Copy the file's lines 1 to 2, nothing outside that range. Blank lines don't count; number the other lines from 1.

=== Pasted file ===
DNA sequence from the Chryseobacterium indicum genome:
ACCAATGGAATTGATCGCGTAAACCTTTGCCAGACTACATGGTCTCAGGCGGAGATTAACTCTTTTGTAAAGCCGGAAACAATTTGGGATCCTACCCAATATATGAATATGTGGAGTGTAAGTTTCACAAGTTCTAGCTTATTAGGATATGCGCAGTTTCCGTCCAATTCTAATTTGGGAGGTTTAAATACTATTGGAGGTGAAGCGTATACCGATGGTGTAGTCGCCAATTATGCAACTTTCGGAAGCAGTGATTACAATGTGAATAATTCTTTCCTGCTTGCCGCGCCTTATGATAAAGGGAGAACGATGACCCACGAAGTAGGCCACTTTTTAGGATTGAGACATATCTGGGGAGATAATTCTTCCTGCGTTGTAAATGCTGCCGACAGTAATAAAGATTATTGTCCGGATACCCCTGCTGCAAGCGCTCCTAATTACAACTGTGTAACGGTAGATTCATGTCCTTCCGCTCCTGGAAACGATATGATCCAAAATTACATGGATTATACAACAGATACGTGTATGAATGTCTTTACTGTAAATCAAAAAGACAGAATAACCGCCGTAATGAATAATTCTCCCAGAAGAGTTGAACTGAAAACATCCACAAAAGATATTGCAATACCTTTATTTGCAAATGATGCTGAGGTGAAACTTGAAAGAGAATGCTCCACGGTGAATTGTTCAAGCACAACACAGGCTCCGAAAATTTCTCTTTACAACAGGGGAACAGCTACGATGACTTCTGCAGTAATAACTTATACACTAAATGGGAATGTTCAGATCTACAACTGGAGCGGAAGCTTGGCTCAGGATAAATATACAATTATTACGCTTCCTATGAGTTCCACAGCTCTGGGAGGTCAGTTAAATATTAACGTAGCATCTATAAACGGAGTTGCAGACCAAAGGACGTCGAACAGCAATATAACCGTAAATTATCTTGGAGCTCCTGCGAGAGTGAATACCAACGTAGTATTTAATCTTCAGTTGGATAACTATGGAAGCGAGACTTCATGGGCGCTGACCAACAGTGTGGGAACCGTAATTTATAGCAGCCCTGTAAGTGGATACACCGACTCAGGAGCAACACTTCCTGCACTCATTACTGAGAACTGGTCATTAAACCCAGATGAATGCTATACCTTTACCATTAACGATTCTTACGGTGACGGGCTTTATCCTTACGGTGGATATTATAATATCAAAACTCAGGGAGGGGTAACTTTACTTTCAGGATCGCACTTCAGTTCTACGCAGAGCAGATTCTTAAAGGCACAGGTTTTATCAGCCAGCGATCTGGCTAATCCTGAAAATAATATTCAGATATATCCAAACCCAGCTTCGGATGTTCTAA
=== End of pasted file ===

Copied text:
DNA sequence from the Chryseobacterium indicum genome:
ACCAATGGAATTGATCGCGTAAACCTTTGCCAGACTACATGGTCTCAGGCGGAGATTAACTCTTTTGTAAAGCCGGAAACAATTTGGGATCCTACCCAATATATGAATATGTGGAGTGTAAGTTTCACAAGTTCTAGCTTATTAGGATATGCGCAGTTTCCGTCCAATTCTAATTTGGGAGGTTTAAATACTATTGGAGGTGAAGCGTATACCGATGGTGTAGTCGCCAATTATGCAACTTTCGGAAGCAGTGATTACAATGTGAATAATTCTTTCCTGCTTGCCGCGCCTTATGATAAAGGGAGAACGATGACCCACGAAGTAGGCCACTTTTTAGGATTGAGACATATCTGGGGAGATAATTCTTCCTGCGTTGTAAATGCTGCCGACAGTAATAAAGATTATTGTCCGGATACCCCTGCTGCAAGCGCTCCTAATTACAACTGTGTAACGGTAGATTCATGTCCTTCCGCTCCTGGAAACGATATGATCCAAAATTACATGGATTATACAACAGATACGTGTATGAATGTCTTTACTGTAAATCAAAAAGACAGAATAACCGCCGTAATGAATAATTCTCCCAGAAGAGTTGAACTGAAAACATCCACAAAAGATATTGCAATACCTTTATTTGCAAATGATGCTGAGGTGAAACTTGAAAGAGAATGCTCCACGGTGAATTGTTCAAGCACAACACAGGCTCCGAAAATTTCTCTTTACAACAGGGGAACAGCTACGATGACTTCTGCAGTAATAACTTATACACTAAATGGGAATGTTCAGATCTACAACTGGAGCGGAAGCTTGGCTCAGGATAAATATACAATTATTACGCTTCCTATGAGTTCCACAGCTCTGGGAGGTCAGTTAAATATTAACGTAGCATCTATAAACGGAGTTGCAGACCAAAGGACGTCGAACAGCAATATAACCGTAAATTATCTTGGAGCTCCTGCGAGAGTGAATACCAACGTAGTATTTAATCTTCAGTTGGATAACTATGGAAGCGAGACTTCATGGGCGCTGACCAACAGTGTGGGAACCGTAATTTATAGCAGCCCTGTAAGTGGATACACCGACTCAGGAGCAACACTTCCTGCACTCATTACTGAGAACTGGTCATTAAACCCAGATGAATGCTATACCTTTACCATTAACGATTCTTACGGTGACGGGCTTTATCCTTACGGTGGATATTATAATATCAAAACTCAGGGAGGGGTAACTTTACTTTCAGGATCGCACTTCAGTTCTACGCAGAGCAGATTCTTAAAGGCACAGGTTTTATCAGCCAGCGATCTGGCTAATCCTGAAAATAATATTCAGATATATCCAAACCCAGCTTCGGATGTTCTAA